4. The Kuban Shield awarded by Army HQ as an Unteroffizier, 1/525th Heavy Army Anti-Tank Battalion. Facsiimile signature of von Kleist as Generalfeldmarschall.

  5. The War Merit Cross 1st Class with Swords awarded by Corps HQ on 30th January 1945 as a Feldwebel, 1/525 Heavy Army Anti-Tank Battalion. Pencil signature of Thumm as General of Infantry and General Officer Commanding LXIV Army Corps.

    Thumm was awarded the Knights Cross on 30.6.1941 as Oberstleutnant and Commanding Officer 56th Infantry Regiment, 5th Infantry Division and the 166th Oakleaves on 23.12.1942 as Oberst and Commanding Officer 56th Jager Regiment, 5th Jager Division.


Documents:


The certificate for promotion of Unteroffizier Erich Habbicht (1/525th heavy Army Anti-Tank Battalion) to the rank of Feldwebel with effect of 1st July 1944. The certificate was signed on 29th June 1944 by Guttmacher as Major and Battalion Commander.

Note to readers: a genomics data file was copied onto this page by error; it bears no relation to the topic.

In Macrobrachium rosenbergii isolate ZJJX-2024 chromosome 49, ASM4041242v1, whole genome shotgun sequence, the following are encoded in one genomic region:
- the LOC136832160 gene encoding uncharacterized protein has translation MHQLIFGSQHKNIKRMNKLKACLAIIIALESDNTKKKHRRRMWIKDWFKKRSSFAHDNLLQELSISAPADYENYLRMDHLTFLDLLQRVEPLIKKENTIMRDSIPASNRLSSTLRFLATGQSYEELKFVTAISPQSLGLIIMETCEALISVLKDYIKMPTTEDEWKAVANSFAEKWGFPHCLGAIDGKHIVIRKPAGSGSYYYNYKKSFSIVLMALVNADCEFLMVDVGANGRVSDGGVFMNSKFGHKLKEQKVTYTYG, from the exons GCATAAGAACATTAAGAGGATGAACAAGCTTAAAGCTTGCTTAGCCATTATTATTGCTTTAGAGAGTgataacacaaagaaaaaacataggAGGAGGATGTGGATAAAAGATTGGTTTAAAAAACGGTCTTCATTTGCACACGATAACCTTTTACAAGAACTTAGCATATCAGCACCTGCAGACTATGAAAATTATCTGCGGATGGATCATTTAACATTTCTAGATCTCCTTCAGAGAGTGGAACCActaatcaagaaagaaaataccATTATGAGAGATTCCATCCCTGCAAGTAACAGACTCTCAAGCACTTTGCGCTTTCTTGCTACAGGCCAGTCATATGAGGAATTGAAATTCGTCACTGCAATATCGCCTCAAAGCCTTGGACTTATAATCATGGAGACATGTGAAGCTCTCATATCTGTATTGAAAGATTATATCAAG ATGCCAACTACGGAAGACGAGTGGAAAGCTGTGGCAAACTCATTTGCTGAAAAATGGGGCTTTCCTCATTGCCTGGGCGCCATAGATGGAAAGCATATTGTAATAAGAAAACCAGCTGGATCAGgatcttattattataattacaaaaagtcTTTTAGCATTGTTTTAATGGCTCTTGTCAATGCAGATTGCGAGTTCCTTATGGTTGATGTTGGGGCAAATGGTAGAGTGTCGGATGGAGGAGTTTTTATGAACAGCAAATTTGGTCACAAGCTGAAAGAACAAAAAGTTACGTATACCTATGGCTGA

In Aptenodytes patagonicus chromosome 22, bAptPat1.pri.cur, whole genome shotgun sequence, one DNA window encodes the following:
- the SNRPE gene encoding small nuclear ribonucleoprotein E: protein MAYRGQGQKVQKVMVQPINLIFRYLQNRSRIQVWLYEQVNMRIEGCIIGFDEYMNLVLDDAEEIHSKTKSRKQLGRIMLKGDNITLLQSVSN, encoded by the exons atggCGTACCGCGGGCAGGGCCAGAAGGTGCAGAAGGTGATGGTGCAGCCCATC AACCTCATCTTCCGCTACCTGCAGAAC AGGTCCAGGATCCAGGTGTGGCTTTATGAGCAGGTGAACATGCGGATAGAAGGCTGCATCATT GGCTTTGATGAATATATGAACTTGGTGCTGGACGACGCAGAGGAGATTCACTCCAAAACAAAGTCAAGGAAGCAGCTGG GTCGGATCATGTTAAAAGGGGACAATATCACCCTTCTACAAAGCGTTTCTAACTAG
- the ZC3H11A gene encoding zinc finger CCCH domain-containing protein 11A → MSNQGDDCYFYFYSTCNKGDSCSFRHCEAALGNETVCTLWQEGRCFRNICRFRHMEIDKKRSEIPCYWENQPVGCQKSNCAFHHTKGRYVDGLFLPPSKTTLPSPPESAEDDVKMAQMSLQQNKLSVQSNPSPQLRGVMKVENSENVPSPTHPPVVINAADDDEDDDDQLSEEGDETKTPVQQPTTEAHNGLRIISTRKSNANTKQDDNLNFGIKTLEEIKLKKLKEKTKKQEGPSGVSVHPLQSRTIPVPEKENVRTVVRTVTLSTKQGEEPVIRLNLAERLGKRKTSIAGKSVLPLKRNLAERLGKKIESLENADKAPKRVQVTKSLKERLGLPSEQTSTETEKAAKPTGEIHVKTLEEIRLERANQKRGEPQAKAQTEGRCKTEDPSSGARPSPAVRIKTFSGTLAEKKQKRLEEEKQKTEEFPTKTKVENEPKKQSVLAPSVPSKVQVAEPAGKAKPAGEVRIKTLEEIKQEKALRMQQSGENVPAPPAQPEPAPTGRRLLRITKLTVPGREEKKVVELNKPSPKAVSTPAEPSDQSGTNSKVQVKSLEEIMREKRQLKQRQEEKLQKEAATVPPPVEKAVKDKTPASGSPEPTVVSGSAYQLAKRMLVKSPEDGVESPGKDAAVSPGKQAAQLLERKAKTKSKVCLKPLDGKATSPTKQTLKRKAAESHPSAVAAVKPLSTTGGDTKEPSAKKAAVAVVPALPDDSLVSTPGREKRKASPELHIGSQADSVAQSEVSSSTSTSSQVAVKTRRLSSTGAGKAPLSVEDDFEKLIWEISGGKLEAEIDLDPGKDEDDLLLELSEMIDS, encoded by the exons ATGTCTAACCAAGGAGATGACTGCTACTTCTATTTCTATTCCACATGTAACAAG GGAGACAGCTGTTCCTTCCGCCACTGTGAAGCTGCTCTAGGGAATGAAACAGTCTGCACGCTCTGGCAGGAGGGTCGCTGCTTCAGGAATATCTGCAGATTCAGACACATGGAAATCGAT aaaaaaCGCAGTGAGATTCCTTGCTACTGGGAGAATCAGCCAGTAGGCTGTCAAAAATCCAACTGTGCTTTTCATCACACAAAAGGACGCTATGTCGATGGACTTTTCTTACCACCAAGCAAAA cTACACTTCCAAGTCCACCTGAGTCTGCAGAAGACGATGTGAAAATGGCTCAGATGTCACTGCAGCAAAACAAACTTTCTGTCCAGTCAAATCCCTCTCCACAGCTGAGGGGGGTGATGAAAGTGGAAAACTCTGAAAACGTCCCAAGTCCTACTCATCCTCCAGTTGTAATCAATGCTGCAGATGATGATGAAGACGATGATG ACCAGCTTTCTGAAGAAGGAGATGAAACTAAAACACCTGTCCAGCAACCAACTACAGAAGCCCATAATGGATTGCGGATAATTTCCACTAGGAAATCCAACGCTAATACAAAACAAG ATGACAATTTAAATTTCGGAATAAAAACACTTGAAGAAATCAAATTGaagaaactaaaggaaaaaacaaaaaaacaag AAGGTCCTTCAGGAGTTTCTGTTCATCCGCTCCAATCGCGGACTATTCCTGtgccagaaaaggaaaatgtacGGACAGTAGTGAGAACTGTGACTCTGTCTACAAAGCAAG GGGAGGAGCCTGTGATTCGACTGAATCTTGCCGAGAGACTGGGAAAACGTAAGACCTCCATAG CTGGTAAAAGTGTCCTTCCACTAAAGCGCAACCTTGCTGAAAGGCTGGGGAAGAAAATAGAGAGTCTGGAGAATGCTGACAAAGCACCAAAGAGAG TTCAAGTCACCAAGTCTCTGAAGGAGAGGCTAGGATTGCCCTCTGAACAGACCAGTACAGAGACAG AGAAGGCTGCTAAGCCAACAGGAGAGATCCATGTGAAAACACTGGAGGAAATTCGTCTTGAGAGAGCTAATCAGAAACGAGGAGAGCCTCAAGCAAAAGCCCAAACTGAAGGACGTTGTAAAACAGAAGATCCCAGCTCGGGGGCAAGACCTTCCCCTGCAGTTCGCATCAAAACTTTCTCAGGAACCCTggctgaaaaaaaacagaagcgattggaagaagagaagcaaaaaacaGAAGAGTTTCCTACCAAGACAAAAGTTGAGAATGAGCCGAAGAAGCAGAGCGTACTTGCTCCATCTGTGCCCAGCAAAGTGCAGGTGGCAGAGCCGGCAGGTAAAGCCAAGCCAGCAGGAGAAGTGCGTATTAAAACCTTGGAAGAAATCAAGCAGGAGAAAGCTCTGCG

Erich Halbricht would have served with the 525th Anti-Tank Battalion from the outset of the war, initially on the Western Front during the winter of 1939-40 as part of the Siegfried Line. It is almost certain that he would have missed taking part in the Invasion of Poland in September 1939.

In May 1940, the 525th Anti-Tank Battalion was a reserve unit during the attack on France, armed with 88mm guns, the battalion was part of Army Group A, and did not take part in the invasion. By December 1940 the Division arrived near Bouillon, and was attached to Army Group A.

It was April 1941 before the unit saw its first combat action, taking part in the invasion of the Balkans, which was successfully conquered in a matter of weeks.